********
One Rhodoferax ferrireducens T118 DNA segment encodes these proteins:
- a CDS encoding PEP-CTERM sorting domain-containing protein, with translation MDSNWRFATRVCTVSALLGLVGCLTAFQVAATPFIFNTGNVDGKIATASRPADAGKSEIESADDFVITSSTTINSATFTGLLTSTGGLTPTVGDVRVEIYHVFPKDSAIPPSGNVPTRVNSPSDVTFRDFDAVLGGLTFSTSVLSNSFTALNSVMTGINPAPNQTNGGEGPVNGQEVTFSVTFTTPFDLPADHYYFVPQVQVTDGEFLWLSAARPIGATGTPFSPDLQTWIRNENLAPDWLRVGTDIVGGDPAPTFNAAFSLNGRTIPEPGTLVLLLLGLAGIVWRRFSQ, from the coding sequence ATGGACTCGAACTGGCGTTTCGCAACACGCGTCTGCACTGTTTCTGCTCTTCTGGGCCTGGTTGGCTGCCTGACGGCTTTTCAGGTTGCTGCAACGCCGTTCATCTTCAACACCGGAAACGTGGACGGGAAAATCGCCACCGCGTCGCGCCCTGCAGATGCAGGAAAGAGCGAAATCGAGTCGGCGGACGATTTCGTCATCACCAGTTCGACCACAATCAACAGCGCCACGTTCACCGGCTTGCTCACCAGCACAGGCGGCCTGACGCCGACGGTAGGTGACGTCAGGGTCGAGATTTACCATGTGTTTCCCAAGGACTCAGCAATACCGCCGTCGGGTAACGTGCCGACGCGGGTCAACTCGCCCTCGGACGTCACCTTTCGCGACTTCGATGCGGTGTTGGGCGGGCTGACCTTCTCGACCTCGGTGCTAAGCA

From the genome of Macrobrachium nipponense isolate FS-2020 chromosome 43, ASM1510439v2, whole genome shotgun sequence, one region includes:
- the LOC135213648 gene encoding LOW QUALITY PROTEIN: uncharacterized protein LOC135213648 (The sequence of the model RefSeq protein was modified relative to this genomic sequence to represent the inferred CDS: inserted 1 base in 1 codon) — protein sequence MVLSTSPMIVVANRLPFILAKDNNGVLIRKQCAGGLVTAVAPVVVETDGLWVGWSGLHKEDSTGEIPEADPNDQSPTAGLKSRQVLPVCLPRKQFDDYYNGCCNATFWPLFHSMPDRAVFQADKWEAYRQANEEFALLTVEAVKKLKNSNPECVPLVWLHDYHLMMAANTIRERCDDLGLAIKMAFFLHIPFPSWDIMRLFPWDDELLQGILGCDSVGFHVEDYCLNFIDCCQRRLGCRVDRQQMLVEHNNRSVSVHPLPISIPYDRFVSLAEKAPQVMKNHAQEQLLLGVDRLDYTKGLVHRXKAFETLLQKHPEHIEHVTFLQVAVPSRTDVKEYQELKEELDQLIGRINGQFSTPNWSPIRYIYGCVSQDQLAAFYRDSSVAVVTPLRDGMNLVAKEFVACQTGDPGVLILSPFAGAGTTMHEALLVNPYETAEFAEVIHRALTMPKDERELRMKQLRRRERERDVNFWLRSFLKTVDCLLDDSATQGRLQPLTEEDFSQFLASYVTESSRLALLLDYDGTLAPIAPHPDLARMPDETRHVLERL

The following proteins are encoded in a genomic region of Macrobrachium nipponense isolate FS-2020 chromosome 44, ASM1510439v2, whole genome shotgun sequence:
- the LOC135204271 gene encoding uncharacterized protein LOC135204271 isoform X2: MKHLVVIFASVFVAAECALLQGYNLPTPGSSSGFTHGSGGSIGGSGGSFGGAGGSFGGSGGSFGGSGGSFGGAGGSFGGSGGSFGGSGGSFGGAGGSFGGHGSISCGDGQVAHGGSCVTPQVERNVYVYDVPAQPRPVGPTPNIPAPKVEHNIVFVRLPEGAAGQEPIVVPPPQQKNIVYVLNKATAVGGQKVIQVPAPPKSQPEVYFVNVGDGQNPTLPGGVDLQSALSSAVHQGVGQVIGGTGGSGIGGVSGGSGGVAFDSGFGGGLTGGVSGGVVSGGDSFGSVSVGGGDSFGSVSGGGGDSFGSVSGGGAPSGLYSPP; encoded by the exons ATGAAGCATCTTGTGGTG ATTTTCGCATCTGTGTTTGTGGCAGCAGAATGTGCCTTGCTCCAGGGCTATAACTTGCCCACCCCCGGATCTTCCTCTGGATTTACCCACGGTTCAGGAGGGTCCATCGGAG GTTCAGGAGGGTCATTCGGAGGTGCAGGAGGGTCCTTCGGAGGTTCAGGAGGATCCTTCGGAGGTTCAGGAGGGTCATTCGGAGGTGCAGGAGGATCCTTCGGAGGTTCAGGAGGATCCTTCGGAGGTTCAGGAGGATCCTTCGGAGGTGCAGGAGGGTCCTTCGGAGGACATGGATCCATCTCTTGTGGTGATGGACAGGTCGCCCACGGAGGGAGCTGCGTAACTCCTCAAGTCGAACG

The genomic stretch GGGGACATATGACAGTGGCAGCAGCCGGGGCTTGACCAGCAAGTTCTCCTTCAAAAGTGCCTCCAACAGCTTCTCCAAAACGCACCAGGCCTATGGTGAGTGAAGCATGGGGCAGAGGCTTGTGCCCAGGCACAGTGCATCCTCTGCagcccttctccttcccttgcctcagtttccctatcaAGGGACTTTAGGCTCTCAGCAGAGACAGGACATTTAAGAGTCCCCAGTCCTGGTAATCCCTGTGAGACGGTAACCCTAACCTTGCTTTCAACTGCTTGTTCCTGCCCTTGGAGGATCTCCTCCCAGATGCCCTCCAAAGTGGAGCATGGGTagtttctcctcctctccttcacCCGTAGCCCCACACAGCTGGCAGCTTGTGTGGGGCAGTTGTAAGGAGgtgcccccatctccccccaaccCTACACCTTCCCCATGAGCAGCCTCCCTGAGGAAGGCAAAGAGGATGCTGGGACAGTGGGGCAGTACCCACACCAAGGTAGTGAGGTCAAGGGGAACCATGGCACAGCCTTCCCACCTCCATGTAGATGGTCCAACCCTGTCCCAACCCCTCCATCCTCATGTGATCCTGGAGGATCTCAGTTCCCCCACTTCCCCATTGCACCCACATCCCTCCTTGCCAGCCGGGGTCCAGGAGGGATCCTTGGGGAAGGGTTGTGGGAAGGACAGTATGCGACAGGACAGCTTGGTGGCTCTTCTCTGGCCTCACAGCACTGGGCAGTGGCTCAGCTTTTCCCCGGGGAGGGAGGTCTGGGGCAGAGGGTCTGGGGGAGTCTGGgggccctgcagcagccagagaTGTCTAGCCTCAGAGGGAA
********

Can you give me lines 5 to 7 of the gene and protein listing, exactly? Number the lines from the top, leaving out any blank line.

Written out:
The following proteins are encoded in a genomic region of Macrobrachium nipponense isolate FS-2020 chromosome 44, ASM1510439v2, whole genome shotgun sequence:
- the LOC135204271 gene encoding uncharacterized protein LOC135204271 isoform X2: MKHLVVIFASVFVAAECALLQGYNLPTPGSSSGFTHGSGGSIGGSGGSFGGAGGSFGGSGGSFGGSGGSFGGAGGSFGGSGGSFGGSGGSFGGAGGSFGGHGSISCGDGQVAHGGSCVTPQVERNVYVYDVPAQPRPVGPTPNIPAPKVEHNIVFVRLPEGAAGQEPIVVPPPQQKNIVYVLNKATAVGGQKVIQVPAPPKSQPEVYFVNVGDGQNPTLPGGVDLQSALSSAVHQGVGQVIGGTGGSGIGGVSGGSGGVAFDSGFGGGLTGGVSGGVVSGGDSFGSVSVGGGDSFGSVSGGGGDSFGSVSGGGAPSGLYSPP; encoded by the exons ATGAAGCATCTTGTGGTG ATTTTCGCATCTGTGTTTGTGGCAGCAGAATGTGCCTTGCTCCAGGGCTATAACTTGCCCACCCCCGGATCTTCCTCTGGATTTACCCACGGTTCAGGAGGGTCCATCGGAG GTTCAGGAGGGTCATTCGGAGGTGCAGGAGGGTCCTTCGGAGGTTCAGGAGGATCCTTCGGAGGTTCAGGAGGGTCATTCGGAGGTGCAGGAGGATCCTTCGGAGGTTCAGGAGGATCCTTCGGAGGTTCAGGAGGATCCTTCGGAGGTGCAGGAGGGTCCTTCGGAGGACATGGATCCATCTCTTGTGGTGATGGACAGGTCGCCCACGGAGGGAGCTGCGTAACTCCTCAAGTCGAACG

The genomic stretch GGGGACATATGACAGTGGCAGCAGCCGGGGCTTGACCAGCAAGTTCTCCTTCAAAAGTGCCTCCAACAGCTTCTCCAAAACGCACCAGGCCTATGGTGAGTGAAGCATGGGGCAGAGGCTTGTGCCCAGGCACAGTGCATCCTCTGCagcccttctccttcccttgcctcagtttccctatcaAGGGACTTTAGGCTCTCAGCAGAGACAGGACATTTAAGAGTCCCCAGTCCTGGTAATCCCTGTGAGACGGTAACCCTAACCTTGCTTTCAACTGCTTGTTCCTGCCCTTGGAGGATCTCCTCCCAGATGCCCTCCAAAGTGGAGCATGGGTagtttctcctcctctccttcacCCGTAGCCCCACACAGCTGGCAGCTTGTGTGGGGCAGTTGTAAGGAGgtgcccccatctccccccaaccCTACACCTTCCCCATGAGCAGCCTCCCTGAGGAAGGCAAAGAGGATGCTGGGACAGTGGGGCAGTACCCACACCAAGGTAGTGAGGTCAAGGGGAACCATGGCACAGCCTTCCCACCTCCATGTAGATGGTCCAACCCTGTCCCAACCCCTCCATCCTCATGTGATCCTGGAGGATCTCAGTTCCCCCACTTCCCCATTGCACCCACATCCCTCCTTGCCAGCCGGGGTCCAGGAGGGATCCTTGGGGAAGGGTTGTGGGAAGGACAGTATGCGACAGGACAGCTTGGTGGCTCTTCTCTGGCCTCACAGCACTGGGCAGTGGCTCAGCTTTTCCCCGGGGAGGGAGGTCTGGGGCAGAGGGTCTGGGGGAGTCTGGgggccctgcagcagccagagaTGTCTAGCCTCAGAGGGAA